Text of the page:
An improved serve has helped Victoria Azarenka re-establish herself as a contender for tennis' biggest prizes. SAP and investigate the numbers behind the transformation.
WTA Staff

MIAMI, FL, USA - For so long her Achilles heel, Victoria Azarenka's serve has become a real weapon of late.

It is an improvement that, allied with her exceptional returning, has helped the Belarusian re-establish herself as a contender at the game's flagship events; in Indian Wells, she outplayed Serena Williams to collect her biggest title since being crowned Australian Open champion, and earlier this week in Miami she got the better of the next generation's brightest star, Garbiñe Muguruza, over two enthralling sets.

Pivotal to her success against Muguruza was the serve. The statistics made pleasant reading for the Azarenka camp, nine aces and a solitary double fault helping her win 58 of 83 (69%) points on serve - WTA leader Serena Williams' 2016 figure is 66.4%* - and restrict the Spaniard to two breaks.

"I think it was a high-quality match for both of us. It was a lot of good striking, a lot of winners, and both of us taking opportunities," Azarenka said in her post-match press conference. "I think today I served really well, and I played to win in important moments. Momentum shifting, I think I was a little better today."

The story was a similar one in the Indian Wells final, where her approach and execution withstood the sternest of examinations from one of the best returners in the history of the sport. Williams carved out 12 break points (three times as many as Azarenka) yet could convert only one.

"Well, I have to go for it. She's not a type of player that if you going to play safe she's going to give it to you or she's going to miss," the 26-year-old said afterwards. "You really have to go out there and take away, because there is nothing coming easy.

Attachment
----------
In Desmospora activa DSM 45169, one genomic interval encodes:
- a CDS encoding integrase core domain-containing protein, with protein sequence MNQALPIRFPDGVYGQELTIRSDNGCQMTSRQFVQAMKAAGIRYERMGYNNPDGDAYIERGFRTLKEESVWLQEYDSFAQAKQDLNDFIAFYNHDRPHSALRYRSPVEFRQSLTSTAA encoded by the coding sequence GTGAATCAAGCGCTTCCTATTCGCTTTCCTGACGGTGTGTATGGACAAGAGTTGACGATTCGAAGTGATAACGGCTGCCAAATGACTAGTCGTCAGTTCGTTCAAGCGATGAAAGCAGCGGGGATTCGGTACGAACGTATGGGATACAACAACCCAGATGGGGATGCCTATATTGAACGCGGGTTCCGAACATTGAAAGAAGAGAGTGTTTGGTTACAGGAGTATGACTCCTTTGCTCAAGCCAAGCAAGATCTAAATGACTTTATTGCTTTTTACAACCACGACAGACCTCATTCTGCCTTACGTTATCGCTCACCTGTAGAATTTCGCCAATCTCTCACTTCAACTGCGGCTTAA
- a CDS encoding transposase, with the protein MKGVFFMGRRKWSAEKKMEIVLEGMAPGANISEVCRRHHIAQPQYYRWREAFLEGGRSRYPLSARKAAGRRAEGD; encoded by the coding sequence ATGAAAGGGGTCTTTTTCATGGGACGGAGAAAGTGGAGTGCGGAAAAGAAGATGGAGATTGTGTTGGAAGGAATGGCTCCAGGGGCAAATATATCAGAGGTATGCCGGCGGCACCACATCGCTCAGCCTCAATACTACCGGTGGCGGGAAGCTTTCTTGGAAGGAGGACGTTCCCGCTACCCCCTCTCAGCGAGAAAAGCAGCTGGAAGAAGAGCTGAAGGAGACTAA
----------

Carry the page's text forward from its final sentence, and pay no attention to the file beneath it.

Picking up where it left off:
"My mentality was just to stay calm, do what I think is right, play aggressive, play my game, and figure it out from there. I just really try to stay in the moment. Whatever I can do, you know, whatever the score is, the next-best point what I can play."

This unflappability bears stark contrast to previous seasons, when Azarenka's serve often unraveled at the most inopportune of moments. Nowhere was this more apparent than during her encounter with Williams at last year's Mutua Madrid Open. Leading 6-5, 40-0 in the final set, Azarenka fell to pieces, double faulting three times to precipitate a dramatic collapse that culminated in tie-break heartache.

Similar problems would haunt her for the rest of the campaign, which featured more false dawns than she would care to remember. Charged with finding a solution was coach Wim Fissette, who targeted cheap gains as crucial to improving his charge's fortunes.

"I worked a lot on my serve to be able to create easier serving games and going for my shots, developing power speed, and now need to work a little bit more on accuracy," Azarenka said after her Indian Wells victory over Samantha Stosur, a match in which she struck a healthy 10 aces.

In her Hawk-Eye tracked matches in 2015, Azarenka was averaging 96mph on her first serve and 84mph on the second. While her service speed has not risen noticeably in 2016 - she is averaging 100mph and 86mph on first and second serves, respectively - there has been a marked jump in the number of points won - 66% compared to 55% in 2015.

The knock-on effect has been a more confident player, better equipped to make that long-overdue charge up the rankings: "I think I'm a better player right now just the way I handle myself on the court. I improved a lot my serve and just stronger in the tougher moments. I feel happier on the court, so that's very important, to be able to go out there and perform in a difficult fight.

"I think my game is developing with pretty big progress right now, and that's what I'm most happy about, is being able to add a little bit more every time I play. That's for me the main goal of this season, to keep improving."

* Information accurate as of March 21, 2016 

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